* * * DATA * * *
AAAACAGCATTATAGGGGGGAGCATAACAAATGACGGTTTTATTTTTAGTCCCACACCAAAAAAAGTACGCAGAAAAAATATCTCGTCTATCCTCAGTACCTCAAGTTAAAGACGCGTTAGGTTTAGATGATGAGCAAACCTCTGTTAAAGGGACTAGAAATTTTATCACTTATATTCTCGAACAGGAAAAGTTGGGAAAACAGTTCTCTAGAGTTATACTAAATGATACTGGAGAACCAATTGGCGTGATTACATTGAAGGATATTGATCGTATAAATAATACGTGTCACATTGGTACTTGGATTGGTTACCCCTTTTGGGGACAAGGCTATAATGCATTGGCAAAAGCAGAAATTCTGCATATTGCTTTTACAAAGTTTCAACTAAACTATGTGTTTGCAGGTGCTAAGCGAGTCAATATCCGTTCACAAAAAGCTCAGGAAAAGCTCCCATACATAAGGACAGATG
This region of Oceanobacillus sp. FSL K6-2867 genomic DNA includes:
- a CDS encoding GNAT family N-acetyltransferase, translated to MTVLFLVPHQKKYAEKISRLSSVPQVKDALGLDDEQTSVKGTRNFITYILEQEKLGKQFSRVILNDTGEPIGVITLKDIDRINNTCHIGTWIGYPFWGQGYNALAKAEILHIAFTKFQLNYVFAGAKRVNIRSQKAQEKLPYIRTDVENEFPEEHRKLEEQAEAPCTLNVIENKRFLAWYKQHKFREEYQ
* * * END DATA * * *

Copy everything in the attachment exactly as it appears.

AAAACAGCATTATAGGGGGGAGCATAACAAATGACGGTTTTATTTTTAGTCCCACACCAAAAAAAGTACGCAGAAAAAATATCTCGTCTATCCTCAGTACCTCAAGTTAAAGACGCGTTAGGTTTAGATGATGAGCAAACCTCTGTTAAAGGGACTAGAAATTTTATCACTTATATTCTCGAACAGGAAAAGTTGGGAAAACAGTTCTCTAGAGTTATACTAAATGATACTGGAGAACCAATTGGCGTGATTACATTGAAGGATATTGATCGTATAAATAATACGTGTCACATTGGTACTTGGATTGGTTACCCCTTTTGGGGACAAGGCTATAATGCATTGGCAAAAGCAGAAATTCTGCATATTGCTTTTACAAAGTTTCAACTAAACTATGTGTTTGCAGGTGCTAAGCGAGTCAATATCCGTTCACAAAAAGCTCAGGAAAAGCTCCCATACATAAGGACAGATG
This region of Oceanobacillus sp. FSL K6-2867 genomic DNA includes:
- a CDS encoding GNAT family N-acetyltransferase, translated to MTVLFLVPHQKKYAEKISRLSSVPQVKDALGLDDEQTSVKGTRNFITYILEQEKLGKQFSRVILNDTGEPIGVITLKDIDRINNTCHIGTWIGYPFWGQGYNALAKAEILHIAFTKFQLNYVFAGAKRVNIRSQKAQEKLPYIRTDVENEFPEEHRKLEEQAEAPCTLNVIENKRFLAWYKQHKFREEYQ